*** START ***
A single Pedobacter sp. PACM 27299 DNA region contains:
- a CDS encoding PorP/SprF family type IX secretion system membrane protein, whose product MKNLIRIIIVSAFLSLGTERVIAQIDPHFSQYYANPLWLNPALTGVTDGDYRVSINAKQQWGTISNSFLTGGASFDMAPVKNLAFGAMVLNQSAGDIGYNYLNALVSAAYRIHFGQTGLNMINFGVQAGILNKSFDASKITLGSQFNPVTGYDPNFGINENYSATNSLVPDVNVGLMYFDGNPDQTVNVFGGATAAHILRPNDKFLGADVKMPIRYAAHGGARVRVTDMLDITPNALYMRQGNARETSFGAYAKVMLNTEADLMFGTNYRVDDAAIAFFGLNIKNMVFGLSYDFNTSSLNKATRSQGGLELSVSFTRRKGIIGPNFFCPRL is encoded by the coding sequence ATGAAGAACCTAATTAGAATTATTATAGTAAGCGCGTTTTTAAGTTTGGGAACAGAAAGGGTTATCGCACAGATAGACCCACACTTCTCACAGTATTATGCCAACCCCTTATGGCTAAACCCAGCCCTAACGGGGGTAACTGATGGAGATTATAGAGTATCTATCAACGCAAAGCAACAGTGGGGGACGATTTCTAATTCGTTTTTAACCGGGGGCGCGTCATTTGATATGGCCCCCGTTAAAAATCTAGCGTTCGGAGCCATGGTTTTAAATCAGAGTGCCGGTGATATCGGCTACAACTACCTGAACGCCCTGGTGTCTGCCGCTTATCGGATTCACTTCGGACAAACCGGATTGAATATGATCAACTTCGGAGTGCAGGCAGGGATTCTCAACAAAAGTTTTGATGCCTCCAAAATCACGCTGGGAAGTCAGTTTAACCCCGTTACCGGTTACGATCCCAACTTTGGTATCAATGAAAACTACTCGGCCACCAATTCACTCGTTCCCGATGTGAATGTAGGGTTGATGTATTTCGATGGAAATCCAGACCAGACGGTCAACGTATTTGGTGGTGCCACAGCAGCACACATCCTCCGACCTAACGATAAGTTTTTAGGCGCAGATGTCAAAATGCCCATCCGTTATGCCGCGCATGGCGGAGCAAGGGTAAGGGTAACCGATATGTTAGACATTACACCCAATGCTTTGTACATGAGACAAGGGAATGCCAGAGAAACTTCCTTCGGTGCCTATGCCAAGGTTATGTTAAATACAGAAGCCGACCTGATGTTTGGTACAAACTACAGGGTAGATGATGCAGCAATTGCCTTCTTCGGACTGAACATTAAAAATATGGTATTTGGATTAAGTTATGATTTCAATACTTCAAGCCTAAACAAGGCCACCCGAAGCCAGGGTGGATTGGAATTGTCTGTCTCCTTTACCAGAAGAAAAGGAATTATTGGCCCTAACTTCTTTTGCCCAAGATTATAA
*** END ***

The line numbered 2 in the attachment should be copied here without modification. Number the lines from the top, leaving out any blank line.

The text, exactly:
- a CDS encoding PorP/SprF family type IX secretion system membrane protein, whose product MKNLIRIIIVSAFLSLGTERVIAQIDPHFSQYYANPLWLNPALTGVTDGDYRVSINAKQQWGTISNSFLTGGASFDMAPVKNLAFGAMVLNQSAGDIGYNYLNALVSAAYRIHFGQTGLNMINFGVQAGILNKSFDASKITLGSQFNPVTGYDPNFGINENYSATNSLVPDVNVGLMYFDGNPDQTVNVFGGATAAHILRPNDKFLGADVKMPIRYAAHGGARVRVTDMLDITPNALYMRQGNARETSFGAYAKVMLNTEADLMFGTNYRVDDAAIAFFGLNIKNMVFGLSYDFNTSSLNKATRSQGGLELSVSFTRRKGIIGPNFFCPRL is encoded by the coding sequence ATGAAGAACCTAATTAGAATTATTATAGTAAGCGCGTTTTTAAGTTTGGGAACAGAAAGGGTTATCGCACAGATAGACCCACACTTCTCACAGTATTATGCCAACCCCTTATGGCTAAACCCAGCCCTAACGGGGGTAACTGATGGAGATTATAGAGTATCTATCAACGCAAAGCAACAGTGGGGGACGATTTCTAATTCGTTTTTAACCGGGGGCGCGTCATTTGATATGGCCCCCGTTAAAAATCTAGCGTTCGGAGCCATGGTTTTAAATCAGAGTGCCGGTGATATCGGCTACAACTACCTGAACGCCCTGGTGTCTGCCGCTTATCGGATTCACTTCGGACAAACCGGATTGAATATGATCAACTTCGGAGTGCAGGCAGGGATTCTCAACAAAAGTTTTGATGCCTCCAAAATCACGCTGGGAAGTCAGTTTAACCCCGTTACCGGTTACGATCCCAACTTTGGTATCAATGAAAACTACTCGGCCACCAATTCACTCGTTCCCGATGTGAATGTAGGGTTGATGTATTTCGATGGAAATCCAGACCAGACGGTCAACGTATTTGGTGGTGCCACAGCAGCACACATCCTCCGACCTAACGATAAGTTTTTAGGCGCAGATGTCAAAATGCCCATCCGTTATGCCGCGCATGGCGGAGCAAGGGTAAGGGTAACCGATATGTTAGACATTACACCCAATGCTTTGTACATGAGACAAGGGAATGCCAGAGAAACTTCCTTCGGTGCCTATGCCAAGGTTATGTTAAATACAGAAGCCGACCTGATGTTTGGTACAAACTACAGGGTAGATGATGCAGCAATTGCCTTCTTCGGACTGAACATTAAAAATATGGTATTTGGATTAAGTTATGATTTCAATACTTCAAGCCTAAACAAGGCCACCCGAAGCCAGGGTGGATTGGAATTGTCTGTCTCCTTTACCAGAAGAAAAGGAATTATTGGCCCTAACTTCTTTTGCCCAAGATTATAA